Neatline - hosted by Harvard CGA


Search using this query type:

Search only these record types:


Advanced Search (Items only)

Coming Together and Keeping Apart: Segregation in the Twin City

Winston-Salem is a segregated city. In 1974, the city was reported to be the second-most segregated city of the over 100 American cities surveyed, just beating out Shreveport, La.[1] Since then, things have not gotten much better. Here is a one-person, one-dot map of Winston-Salem from the Cooper Center:


The green dots represent African-Americans while yellow dots are Hispanics and blue dots are Whites. There is a clear East-West divide that emerges.

A map of African-American populations in 2009 shows a similar pattern of segregation, with blacks clustered in the North and East of downtown Winston-Salem.


That reports labels Highway US-52 as the major dividing line and attributes segregated housing patterns to “the historical legacy of overt discrimination in housing through both public policy and social practices.” The report goes on to cite 1912 city legislation and later acts.

However, the roots of segregation in Winston-Salem go back even further than that. While racial segregation became the norm across the South in the early 20th century, it manifested itself in unique ways in different areas based on those areas’ respective histories. Such is the case in Winston-Salem.

Before Winston-Salem came to exist, there was just the Moravian town of Salem, a religious community that initially was unusually racially accepting. The story of the combination of Salem with the town of Winston that sprung up nearby is the story of normative economic and social policies overcoming the quaint town of Salem, which has become little more than a museum today.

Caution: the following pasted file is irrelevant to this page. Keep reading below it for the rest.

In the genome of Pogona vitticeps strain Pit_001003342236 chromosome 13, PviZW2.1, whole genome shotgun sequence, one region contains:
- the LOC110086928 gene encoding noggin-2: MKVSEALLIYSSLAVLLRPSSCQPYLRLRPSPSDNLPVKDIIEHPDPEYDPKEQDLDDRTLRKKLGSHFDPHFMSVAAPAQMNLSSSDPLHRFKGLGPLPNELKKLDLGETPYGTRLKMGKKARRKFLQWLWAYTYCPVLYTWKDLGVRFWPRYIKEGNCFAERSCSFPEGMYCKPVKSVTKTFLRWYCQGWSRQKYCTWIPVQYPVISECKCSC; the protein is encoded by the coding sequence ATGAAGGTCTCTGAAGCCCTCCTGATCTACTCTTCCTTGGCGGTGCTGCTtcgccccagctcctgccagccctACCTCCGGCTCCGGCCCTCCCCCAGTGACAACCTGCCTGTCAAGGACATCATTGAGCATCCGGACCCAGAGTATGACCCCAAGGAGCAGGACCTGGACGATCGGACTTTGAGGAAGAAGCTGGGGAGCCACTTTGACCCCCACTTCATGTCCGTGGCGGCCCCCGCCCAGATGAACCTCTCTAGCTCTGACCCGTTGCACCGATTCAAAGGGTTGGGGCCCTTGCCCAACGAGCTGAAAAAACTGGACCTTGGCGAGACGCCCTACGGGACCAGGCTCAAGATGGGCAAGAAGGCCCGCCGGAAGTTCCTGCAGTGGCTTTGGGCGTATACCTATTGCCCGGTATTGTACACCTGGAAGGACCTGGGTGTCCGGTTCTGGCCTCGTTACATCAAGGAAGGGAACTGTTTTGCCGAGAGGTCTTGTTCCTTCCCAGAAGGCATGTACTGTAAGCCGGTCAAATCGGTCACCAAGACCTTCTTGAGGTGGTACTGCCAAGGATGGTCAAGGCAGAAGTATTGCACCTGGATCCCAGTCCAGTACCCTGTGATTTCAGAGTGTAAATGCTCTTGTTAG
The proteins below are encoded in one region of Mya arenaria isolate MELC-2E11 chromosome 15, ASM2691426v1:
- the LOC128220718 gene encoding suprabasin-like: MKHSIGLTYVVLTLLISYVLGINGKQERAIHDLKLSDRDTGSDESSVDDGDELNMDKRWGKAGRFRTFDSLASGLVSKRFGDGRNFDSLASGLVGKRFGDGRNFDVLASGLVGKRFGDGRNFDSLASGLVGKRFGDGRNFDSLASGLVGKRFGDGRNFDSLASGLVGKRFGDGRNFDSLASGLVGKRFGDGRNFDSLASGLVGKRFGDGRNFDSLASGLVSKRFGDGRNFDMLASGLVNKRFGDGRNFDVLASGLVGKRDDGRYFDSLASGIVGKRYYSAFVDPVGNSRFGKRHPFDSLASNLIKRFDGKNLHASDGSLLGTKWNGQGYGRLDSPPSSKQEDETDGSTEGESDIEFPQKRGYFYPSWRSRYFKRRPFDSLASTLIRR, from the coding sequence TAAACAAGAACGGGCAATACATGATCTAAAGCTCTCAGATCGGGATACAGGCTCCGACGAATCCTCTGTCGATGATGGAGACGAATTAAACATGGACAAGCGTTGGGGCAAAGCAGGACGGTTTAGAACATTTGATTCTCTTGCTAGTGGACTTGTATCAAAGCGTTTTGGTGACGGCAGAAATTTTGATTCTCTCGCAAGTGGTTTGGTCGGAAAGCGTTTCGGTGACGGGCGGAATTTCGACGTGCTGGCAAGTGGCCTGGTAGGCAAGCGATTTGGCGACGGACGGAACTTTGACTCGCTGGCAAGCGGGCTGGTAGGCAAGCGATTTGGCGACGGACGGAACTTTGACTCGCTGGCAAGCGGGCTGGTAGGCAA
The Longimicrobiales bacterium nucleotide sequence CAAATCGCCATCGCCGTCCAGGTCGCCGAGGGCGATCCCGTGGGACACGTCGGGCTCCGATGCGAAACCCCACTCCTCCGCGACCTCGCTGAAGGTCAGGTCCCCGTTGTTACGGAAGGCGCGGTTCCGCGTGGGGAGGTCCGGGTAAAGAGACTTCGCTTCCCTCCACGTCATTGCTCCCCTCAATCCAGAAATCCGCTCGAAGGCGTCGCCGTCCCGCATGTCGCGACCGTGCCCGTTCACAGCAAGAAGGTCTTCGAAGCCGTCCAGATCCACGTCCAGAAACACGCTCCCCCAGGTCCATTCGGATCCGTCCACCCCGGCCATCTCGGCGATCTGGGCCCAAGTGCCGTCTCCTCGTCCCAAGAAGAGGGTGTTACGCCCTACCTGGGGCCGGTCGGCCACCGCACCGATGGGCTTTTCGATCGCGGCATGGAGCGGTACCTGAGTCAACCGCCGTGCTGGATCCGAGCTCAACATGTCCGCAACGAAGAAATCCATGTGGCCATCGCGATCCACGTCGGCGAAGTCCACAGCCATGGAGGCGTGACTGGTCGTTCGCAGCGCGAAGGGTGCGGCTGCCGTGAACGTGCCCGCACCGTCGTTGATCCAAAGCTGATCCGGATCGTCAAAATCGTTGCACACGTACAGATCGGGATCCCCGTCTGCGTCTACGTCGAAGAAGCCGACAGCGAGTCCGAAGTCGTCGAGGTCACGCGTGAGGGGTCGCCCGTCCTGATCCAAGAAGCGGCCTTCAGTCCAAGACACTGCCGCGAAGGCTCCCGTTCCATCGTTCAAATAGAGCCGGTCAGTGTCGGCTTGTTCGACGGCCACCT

Affectionately called the “Twin City,” Winston-Salem came to exist when two very different communities, Winston and Salem, joined together as one city. Citizens coined the term “the Salem conscience and the Winston purse” to explain each town's benefits—the moral leadership of the Moravian community of Salem and the wealth of tobacco-driven Winston.

Though the two towns share equal weight in the combined city’s name, in practice, Winston came to dominate Salem, even before the official merger. An understanding of this trend and its effects on racial policy can help illuminate the true causes of how a city known for a friendly decision to come together became so notorious for its practice of keeping apart.

To truly understand this process, one needs to go back to the late 1700s, when the founding of Salem coincided with the first time it departed from its religious ideals...


by Jacob Feldman